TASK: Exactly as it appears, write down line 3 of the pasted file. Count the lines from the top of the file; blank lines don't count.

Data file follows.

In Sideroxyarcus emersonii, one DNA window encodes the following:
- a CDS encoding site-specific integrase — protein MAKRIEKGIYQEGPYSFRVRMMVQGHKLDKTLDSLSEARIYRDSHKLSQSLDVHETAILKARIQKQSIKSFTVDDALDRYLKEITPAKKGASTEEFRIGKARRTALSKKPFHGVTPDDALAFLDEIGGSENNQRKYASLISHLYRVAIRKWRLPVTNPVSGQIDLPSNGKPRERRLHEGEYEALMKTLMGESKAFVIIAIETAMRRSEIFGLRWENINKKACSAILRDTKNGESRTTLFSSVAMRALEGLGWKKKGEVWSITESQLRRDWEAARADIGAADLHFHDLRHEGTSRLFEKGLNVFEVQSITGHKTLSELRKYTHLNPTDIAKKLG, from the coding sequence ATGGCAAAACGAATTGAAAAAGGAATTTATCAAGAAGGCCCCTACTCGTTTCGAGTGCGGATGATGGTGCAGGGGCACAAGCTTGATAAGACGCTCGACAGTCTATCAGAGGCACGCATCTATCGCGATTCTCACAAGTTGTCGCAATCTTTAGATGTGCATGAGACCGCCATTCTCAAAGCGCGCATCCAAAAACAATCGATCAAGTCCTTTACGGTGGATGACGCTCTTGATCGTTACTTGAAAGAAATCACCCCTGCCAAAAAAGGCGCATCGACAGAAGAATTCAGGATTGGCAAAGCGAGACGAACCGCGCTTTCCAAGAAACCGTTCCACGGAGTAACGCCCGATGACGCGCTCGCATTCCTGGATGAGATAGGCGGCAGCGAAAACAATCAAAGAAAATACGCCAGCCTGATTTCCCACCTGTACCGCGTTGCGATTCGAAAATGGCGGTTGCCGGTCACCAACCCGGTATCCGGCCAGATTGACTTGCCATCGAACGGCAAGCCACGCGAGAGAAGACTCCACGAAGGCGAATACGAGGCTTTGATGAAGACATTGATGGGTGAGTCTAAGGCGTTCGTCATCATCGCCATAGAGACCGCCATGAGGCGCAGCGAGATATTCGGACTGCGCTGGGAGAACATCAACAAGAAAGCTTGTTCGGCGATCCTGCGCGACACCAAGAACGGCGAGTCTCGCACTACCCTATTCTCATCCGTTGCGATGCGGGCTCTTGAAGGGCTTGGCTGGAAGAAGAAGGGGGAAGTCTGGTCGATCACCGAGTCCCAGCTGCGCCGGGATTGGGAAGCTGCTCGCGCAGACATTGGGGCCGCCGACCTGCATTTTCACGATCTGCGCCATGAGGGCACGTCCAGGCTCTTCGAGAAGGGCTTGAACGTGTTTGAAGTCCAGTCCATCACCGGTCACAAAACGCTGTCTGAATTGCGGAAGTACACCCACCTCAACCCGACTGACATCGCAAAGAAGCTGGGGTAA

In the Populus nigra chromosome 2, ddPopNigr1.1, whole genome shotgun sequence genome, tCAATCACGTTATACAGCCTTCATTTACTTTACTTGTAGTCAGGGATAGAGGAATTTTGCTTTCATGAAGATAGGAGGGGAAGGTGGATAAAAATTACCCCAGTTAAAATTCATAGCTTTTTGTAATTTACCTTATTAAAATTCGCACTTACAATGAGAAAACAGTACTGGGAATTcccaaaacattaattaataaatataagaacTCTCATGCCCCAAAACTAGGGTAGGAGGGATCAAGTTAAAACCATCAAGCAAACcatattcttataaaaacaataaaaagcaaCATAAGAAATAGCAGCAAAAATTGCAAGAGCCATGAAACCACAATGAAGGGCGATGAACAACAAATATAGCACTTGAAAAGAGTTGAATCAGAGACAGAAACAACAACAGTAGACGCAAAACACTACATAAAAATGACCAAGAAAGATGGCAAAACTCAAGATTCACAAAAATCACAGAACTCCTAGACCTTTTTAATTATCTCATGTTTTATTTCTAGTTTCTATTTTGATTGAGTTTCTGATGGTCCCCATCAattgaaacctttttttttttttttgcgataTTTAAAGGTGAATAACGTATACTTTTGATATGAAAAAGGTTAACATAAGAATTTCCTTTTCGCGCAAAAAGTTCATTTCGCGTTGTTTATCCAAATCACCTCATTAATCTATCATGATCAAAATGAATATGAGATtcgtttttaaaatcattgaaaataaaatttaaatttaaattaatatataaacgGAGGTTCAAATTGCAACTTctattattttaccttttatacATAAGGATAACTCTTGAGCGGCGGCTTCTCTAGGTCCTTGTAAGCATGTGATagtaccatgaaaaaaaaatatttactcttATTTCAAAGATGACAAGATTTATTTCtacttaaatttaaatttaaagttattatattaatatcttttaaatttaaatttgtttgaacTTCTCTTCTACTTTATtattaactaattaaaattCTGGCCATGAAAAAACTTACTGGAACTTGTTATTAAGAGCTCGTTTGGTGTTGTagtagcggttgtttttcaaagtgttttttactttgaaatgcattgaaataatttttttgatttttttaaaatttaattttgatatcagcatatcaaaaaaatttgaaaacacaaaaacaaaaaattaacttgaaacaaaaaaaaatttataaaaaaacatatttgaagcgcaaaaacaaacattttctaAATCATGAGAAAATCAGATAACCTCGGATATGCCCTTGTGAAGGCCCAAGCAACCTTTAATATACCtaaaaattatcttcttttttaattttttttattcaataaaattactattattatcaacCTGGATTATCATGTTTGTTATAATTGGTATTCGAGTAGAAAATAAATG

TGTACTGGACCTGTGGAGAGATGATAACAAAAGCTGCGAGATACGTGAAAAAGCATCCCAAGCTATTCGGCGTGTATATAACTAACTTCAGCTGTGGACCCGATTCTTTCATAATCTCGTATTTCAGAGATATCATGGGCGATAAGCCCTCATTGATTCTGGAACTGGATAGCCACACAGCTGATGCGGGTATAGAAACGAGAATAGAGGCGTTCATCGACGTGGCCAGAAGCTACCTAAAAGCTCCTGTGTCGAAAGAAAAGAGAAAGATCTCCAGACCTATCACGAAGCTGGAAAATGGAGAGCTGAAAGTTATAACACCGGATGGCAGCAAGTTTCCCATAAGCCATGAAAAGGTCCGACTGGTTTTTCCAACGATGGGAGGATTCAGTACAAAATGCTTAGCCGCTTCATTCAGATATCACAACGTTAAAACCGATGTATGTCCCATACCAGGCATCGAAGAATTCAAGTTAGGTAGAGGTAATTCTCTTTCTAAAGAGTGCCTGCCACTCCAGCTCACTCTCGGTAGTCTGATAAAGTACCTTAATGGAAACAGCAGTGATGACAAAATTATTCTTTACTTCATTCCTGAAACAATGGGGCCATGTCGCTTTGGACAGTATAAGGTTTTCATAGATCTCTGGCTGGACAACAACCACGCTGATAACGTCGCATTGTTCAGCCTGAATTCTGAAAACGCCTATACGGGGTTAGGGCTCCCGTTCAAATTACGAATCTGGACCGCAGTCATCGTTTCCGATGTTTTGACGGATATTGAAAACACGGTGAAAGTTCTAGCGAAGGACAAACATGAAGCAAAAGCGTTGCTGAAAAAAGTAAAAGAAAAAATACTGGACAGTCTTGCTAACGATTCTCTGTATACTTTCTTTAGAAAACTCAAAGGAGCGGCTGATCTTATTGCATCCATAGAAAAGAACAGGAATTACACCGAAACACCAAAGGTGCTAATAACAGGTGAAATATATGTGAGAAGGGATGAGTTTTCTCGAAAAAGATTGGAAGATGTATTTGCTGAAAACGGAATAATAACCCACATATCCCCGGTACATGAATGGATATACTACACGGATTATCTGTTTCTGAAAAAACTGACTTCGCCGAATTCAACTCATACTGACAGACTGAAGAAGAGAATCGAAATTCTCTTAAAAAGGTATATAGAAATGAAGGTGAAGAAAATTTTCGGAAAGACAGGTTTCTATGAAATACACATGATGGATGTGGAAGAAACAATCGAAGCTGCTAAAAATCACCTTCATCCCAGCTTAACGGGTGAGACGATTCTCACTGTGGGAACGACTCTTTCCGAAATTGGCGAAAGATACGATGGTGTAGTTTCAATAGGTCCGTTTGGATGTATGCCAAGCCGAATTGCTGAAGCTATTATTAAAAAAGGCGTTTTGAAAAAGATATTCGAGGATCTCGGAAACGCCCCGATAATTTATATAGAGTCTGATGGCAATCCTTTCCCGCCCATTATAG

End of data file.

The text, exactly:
In the Populus nigra chromosome 2, ddPopNigr1.1, whole genome shotgun sequence genome, tCAATCACGTTATACAGCCTTCATTTACTTTACTTGTAGTCAGGGATAGAGGAATTTTGCTTTCATGAAGATAGGAGGGGAAGGTGGATAAAAATTACCCCAGTTAAAATTCATAGCTTTTTGTAATTTACCTTATTAAAATTCGCACTTACAATGAGAAAACAGTACTGGGAATTcccaaaacattaattaataaatataagaacTCTCATGCCCCAAAACTAGGGTAGGAGGGATCAAGTTAAAACCATCAAGCAAACcatattcttataaaaacaataaaaagcaaCATAAGAAATAGCAGCAAAAATTGCAAGAGCCATGAAACCACAATGAAGGGCGATGAACAACAAATATAGCACTTGAAAAGAGTTGAATCAGAGACAGAAACAACAACAGTAGACGCAAAACACTACATAAAAATGACCAAGAAAGATGGCAAAACTCAAGATTCACAAAAATCACAGAACTCCTAGACCTTTTTAATTATCTCATGTTTTATTTCTAGTTTCTATTTTGATTGAGTTTCTGATGGTCCCCATCAattgaaacctttttttttttttttgcgataTTTAAAGGTGAATAACGTATACTTTTGATATGAAAAAGGTTAACATAAGAATTTCCTTTTCGCGCAAAAAGTTCATTTCGCGTTGTTTATCCAAATCACCTCATTAATCTATCATGATCAAAATGAATATGAGATtcgtttttaaaatcattgaaaataaaatttaaatttaaattaatatataaacgGAGGTTCAAATTGCAACTTctattattttaccttttatacATAAGGATAACTCTTGAGCGGCGGCTTCTCTAGGTCCTTGTAAGCATGTGATagtaccatgaaaaaaaaatatttactcttATTTCAAAGATGACAAGATTTATTTCtacttaaatttaaatttaaagttattatattaatatcttttaaatttaaatttgtttgaacTTCTCTTCTACTTTATtattaactaattaaaattCTGGCCATGAAAAAACTTACTGGAACTTGTTATTAAGAGCTCGTTTGGTGTTGTagtagcggttgtttttcaaagtgttttttactttgaaatgcattgaaataatttttttgatttttttaaaatttaattttgatatcagcatatcaaaaaaatttgaaaacacaaaaacaaaaaattaacttgaaacaaaaaaaaatttataaaaaaacatatttgaagcgcaaaaacaaacattttctaAATCATGAGAAAATCAGATAACCTCGGATATGCCCTTGTGAAGGCCCAAGCAACCTTTAATATACCtaaaaattatcttcttttttaattttttttattcaataaaattactattattatcaacCTGGATTATCATGTTTGTTATAATTGGTATTCGAGTAGAAAATAAATG